County Fraud Squad to Centralize Sandy Complaints

February 8, 2013
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By John Burton

FREEHOLD – Monmouth County has instituted a new task force to help inform people about fraud associated with Super Storm Sandy and so they can easily report possible problems to authorities.

As home and business owners move forward with restoring their properties and lives following Super Storm Sandy, acting county Prosecutor Christopher Gramiccioni said they should be conscious of unscrupulous contractors and fraudulent charity schemes.

Should they fall victim to them, they should also know there is help available, he said.

Gramiccioni has begun allocating resources for the Sandy Fraud Task Force. The mission of the new unit is to inform the public of the possible threats and offer a place where they can address the threats and complaints that may arise.

When the storm slammed into the area it was estimated that it damaged more than 10,000 residences in Mon­mouth County. About 32,000 people registered with the Federal Emergency Manage­ment Agency (FEMA) to seek assistance, including financial help.

People have started seeing insurance settlements and other money come in and they are looking to hire qualified companies to undertake that work. “Unfortunately,” Gramiccioni said, “there are those unscrupulous contactors who will come out and try to make a quick buck and potentially defraud somebody, taking advantage of people who are already in a terrible situation.”

Prior to the formal announcement and rollout of the task force this week, Gramiccioni said he hopes to use the opportunity to make people aware of red flags that could indicate possible scams. The other major role of the operation will be to serve as a sort of “one-stop” centralized location for victims. “The goal of the task force is to give the aggrieved homeowner a single, integrated entity so they can check with us after they make a complaint and we’ll keep them apprised,” he said.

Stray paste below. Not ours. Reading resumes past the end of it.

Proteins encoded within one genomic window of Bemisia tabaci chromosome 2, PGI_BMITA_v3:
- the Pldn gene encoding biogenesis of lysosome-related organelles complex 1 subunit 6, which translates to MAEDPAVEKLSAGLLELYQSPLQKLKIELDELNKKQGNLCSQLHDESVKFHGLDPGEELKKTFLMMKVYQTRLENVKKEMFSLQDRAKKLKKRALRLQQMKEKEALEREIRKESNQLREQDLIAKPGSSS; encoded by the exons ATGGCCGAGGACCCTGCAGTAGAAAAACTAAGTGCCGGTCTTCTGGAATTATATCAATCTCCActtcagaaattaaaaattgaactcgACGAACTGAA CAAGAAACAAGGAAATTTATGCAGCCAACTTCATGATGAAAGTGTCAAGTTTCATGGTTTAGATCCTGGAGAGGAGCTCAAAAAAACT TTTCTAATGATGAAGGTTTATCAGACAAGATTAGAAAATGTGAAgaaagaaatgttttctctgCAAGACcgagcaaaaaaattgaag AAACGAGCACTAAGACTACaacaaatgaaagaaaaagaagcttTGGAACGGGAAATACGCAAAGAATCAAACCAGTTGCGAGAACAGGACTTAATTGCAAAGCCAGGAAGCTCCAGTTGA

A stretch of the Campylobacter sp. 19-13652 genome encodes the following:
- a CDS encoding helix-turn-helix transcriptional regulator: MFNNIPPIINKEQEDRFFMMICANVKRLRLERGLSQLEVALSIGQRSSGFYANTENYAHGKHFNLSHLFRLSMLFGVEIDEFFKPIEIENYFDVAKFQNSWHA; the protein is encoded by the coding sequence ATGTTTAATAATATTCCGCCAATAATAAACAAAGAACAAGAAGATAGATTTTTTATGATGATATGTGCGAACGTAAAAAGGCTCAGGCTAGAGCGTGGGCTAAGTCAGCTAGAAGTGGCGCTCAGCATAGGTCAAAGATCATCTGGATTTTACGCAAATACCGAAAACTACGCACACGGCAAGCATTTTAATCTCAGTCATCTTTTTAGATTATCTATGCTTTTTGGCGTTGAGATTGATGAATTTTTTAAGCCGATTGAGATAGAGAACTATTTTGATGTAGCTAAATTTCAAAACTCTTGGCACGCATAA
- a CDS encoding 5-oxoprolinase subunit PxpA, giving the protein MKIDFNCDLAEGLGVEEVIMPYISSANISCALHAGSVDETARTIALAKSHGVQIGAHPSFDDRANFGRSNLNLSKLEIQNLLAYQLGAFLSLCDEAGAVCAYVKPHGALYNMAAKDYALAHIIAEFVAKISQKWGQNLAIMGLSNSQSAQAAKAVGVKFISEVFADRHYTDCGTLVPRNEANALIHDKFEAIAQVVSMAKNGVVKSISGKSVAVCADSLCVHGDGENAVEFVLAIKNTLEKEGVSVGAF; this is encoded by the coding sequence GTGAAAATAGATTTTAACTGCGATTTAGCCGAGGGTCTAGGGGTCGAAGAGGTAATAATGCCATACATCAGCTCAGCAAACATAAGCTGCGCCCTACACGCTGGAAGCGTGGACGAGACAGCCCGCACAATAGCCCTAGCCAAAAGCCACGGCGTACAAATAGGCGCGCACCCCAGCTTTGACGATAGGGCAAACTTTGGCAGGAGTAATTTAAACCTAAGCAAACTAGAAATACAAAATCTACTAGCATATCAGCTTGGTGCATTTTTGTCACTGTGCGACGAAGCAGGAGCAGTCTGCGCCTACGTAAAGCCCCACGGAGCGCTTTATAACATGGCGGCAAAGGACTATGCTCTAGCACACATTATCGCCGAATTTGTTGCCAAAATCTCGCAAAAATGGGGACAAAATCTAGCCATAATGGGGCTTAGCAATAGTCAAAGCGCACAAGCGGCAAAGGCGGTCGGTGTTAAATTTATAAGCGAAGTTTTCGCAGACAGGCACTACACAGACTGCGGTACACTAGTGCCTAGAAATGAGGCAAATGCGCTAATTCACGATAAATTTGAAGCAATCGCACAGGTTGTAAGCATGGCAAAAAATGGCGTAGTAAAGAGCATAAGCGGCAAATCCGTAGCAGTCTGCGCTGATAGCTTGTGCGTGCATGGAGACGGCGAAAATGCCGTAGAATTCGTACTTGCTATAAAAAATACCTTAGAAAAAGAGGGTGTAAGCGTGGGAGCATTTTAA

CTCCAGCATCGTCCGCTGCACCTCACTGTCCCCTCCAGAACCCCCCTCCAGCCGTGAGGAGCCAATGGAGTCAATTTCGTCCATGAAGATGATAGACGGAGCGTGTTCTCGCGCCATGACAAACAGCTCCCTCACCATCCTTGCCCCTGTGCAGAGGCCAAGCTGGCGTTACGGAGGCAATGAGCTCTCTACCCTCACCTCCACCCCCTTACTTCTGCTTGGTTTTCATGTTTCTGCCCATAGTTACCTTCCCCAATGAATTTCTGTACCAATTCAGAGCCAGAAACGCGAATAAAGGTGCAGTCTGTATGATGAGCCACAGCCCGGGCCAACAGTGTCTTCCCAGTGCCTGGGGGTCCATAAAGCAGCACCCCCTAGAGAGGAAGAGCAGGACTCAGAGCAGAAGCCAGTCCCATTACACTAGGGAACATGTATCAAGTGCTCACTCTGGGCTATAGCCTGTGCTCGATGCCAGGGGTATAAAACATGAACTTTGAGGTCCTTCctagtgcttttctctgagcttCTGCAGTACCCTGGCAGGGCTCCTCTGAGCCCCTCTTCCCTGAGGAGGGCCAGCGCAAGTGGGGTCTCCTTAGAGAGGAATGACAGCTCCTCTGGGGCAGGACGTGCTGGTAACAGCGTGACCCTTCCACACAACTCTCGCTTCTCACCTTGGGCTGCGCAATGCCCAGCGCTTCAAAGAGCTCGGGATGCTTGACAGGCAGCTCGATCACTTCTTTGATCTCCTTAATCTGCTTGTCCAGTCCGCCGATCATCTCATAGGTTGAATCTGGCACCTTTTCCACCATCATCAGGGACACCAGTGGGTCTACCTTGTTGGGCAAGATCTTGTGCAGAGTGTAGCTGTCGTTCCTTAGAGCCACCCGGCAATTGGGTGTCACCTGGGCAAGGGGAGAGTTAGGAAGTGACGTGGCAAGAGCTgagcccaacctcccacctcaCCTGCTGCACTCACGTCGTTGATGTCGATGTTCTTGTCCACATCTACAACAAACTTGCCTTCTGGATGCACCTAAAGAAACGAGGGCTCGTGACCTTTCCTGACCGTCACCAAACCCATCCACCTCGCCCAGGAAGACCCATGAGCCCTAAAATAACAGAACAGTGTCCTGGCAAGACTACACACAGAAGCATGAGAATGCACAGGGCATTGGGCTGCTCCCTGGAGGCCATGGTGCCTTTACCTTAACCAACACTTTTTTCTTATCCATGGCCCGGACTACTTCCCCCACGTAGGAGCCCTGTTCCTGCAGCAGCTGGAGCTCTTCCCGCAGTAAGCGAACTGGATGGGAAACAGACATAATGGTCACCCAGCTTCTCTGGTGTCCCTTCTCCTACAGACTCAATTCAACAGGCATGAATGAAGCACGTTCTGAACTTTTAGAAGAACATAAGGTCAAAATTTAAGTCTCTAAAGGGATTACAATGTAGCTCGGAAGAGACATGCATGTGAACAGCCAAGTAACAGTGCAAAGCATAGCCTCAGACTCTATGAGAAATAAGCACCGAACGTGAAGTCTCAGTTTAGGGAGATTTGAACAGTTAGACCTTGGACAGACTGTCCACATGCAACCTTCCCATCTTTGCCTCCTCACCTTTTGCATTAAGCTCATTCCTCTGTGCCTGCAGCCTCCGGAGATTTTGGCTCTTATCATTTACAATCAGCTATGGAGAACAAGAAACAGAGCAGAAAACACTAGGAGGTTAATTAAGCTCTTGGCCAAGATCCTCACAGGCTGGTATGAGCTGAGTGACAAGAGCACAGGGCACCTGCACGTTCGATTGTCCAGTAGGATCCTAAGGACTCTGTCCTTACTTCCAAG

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The task force will be housed in a county-owned facility, the Bayshore Activity Center at 119 Port Mon­mouth Road in Middle­town’s Port Monmouth section, which is being made available through the cooperation of the county’s Park System.

The location will be staffed half days on Tuesdays and Thursdays. A hotline telephone number – 855-SANDY-39 – and website – Sandy – have also been established for public use.

In addition, the prosecutor is distributing a brochure that will inform people about issues to be aware of when looking for a contractor and what signs might denote honest and possibly dishonest vendors.

Among those cautions is “don’t trust people who tell you a written estimate isn’t necessary,” Gramiccioni warn­ed. Homeowners should always have the scope of the work documented; request the contractor’s state registration number; ask for references; and be fearful of any request that the work be paid up-front or in cash. Homeowners should also seek multiple estimates and research contractors through the various state websites available, the prosecutor said.

In addition to dealing with home repair work, the task force will concentrate on various charitable phone, social media and cyber scams that have arisen since Sandy, according to Gramiccioni.

His initiative is the first for a county prosecutor’s office in the state, but others are in the process of establishing similar efforts, Gramiccioni said.

Gramiccioni’s office staff reached out to the Miami-Dade District Attorney’s Office in Florida for advice on setting up the task force because that office established a task force in 1992 after Hurricane Andrew.

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The prosecutor’s office and area police departments have received complaints from homeowners alleging fraud since the storm, Gramiccioni said. He hopes to get out in front of any widespread problems as residents work to restore their homes, particularly as weather gets warmer and work is expected to accelerate.

While the prosecutor’s office is the lead agency for the task force, it is working with the Monmouth County Sheriff’s Department and Offices of Aging and Disabilities with assistance from with the state Office of the Attorney General and Division of Consumer Affairs.

The task force will also be coordinating efforts with the FBI and IRS, Gramiccioni said.

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